When we started working in the community, nearly all the huts were lit using kerosene lanterns. Apart from being dangerous, fumy and only giving a very poor light, they are also expensive to run. With the help of a donor, we helped local people set-up solar lamp rental businesses, whereby the cost of renting a solar lamp was less than the cost of buying kerosene. As of 2014, about 30% of the huts in the area now use solar lanterns.
Growing food may not be a new technology to most people in Europe, but it is to the Maasai. Although most Maasai are now static, their ancestors were pastoralists who constantly moved with their animals. They were never in one place long enough to grow food.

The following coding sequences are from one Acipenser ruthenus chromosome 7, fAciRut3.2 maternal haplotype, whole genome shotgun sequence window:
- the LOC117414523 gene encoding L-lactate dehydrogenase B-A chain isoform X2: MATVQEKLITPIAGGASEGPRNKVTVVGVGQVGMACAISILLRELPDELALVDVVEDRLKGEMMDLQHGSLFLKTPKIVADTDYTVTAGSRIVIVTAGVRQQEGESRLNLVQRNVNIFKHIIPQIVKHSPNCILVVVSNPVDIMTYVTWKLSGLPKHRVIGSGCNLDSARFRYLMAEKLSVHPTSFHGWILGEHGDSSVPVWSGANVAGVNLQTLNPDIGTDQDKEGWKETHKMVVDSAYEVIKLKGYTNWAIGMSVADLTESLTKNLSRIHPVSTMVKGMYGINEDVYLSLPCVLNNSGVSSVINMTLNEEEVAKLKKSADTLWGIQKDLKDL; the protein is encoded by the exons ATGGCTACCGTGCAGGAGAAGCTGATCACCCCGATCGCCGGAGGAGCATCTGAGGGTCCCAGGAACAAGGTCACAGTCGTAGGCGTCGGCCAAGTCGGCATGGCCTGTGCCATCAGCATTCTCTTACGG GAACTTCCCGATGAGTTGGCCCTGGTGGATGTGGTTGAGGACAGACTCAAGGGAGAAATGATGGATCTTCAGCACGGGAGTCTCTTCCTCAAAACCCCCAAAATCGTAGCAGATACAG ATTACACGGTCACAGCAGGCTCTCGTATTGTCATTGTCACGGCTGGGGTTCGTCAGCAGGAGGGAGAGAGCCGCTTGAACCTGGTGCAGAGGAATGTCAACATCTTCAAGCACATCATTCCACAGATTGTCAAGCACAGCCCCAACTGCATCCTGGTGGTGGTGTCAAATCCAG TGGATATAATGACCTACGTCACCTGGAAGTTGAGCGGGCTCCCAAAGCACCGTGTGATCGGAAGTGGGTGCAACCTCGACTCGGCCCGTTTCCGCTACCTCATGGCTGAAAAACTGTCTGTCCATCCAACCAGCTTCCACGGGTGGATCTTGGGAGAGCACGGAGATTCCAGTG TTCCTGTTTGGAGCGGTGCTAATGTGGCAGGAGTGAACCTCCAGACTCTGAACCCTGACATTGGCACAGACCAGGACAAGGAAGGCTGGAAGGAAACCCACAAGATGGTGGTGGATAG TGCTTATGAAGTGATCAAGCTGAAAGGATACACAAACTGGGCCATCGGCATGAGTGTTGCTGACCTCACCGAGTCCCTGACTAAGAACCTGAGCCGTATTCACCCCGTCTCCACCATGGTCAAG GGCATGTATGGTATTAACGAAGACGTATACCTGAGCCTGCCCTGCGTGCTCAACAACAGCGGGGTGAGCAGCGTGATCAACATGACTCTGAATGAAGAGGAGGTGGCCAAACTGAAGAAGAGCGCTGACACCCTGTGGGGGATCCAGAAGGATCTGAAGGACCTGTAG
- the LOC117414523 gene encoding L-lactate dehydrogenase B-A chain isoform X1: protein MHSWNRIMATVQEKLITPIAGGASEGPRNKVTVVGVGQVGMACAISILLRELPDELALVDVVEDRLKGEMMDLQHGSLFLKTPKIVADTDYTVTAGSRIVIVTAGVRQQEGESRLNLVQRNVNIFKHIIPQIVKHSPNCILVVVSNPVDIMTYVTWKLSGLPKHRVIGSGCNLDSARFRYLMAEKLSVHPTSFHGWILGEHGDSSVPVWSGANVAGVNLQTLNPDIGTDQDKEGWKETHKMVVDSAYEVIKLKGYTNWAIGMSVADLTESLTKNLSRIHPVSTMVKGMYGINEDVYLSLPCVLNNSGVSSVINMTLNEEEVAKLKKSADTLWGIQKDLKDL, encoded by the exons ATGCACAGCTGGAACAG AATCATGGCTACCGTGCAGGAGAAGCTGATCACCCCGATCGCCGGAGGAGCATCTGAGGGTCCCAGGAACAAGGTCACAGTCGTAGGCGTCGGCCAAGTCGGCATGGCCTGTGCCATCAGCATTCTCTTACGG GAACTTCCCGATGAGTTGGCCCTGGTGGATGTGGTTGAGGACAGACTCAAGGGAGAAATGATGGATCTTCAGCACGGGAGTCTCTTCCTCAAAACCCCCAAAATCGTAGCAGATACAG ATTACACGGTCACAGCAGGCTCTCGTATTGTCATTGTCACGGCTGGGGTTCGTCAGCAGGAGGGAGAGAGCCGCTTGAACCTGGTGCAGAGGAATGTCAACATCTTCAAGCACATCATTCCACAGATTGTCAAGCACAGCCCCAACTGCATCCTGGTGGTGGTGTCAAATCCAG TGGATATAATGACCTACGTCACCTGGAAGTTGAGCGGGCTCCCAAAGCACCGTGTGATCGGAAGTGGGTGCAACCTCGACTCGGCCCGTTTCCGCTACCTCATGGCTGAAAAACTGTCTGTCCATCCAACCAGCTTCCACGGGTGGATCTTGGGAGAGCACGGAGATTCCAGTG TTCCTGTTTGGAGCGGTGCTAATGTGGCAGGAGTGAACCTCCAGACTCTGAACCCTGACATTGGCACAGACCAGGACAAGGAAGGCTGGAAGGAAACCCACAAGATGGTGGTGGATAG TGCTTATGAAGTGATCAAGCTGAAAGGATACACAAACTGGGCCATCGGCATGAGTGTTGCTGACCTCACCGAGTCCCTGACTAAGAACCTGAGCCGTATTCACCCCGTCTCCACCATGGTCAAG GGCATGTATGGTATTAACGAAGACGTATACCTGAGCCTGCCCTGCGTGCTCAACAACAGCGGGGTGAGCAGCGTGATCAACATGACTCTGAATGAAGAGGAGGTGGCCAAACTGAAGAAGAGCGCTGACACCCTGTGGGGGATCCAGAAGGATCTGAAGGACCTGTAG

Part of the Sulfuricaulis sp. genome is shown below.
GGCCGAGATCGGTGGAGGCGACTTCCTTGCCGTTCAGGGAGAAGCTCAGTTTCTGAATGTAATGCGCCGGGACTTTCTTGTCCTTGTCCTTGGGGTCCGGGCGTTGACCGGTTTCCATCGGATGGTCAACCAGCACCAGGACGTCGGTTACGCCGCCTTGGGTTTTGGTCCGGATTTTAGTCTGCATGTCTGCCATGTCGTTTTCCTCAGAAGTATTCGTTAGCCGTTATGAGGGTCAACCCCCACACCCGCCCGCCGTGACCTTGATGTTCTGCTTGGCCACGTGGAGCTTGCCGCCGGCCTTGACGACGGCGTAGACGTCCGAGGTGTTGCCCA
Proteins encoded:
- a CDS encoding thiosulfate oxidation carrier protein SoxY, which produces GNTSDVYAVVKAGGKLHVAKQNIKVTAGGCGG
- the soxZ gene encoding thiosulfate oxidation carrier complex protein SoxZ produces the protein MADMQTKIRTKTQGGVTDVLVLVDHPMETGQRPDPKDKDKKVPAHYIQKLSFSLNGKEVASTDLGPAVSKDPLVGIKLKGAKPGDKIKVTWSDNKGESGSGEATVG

Since 2012, the Charity has employed a teacher to run yearly courses on how to grow food. The courses are run in September and October, a short time before the rains.
The school has a goat proof fenced vegetable growing area for the growing of food for the school kitchen and for teaching Children and Adults. This grows enough food for about half the school lunches. As the teacher said “seeing is believing”.
In 2015, we drilled 1 borehole that supplied water to 80 ‘allotment’ type plots for the poorest to grow food. During 2016, we will be drilling a further 6 bore-holes with allotment plots.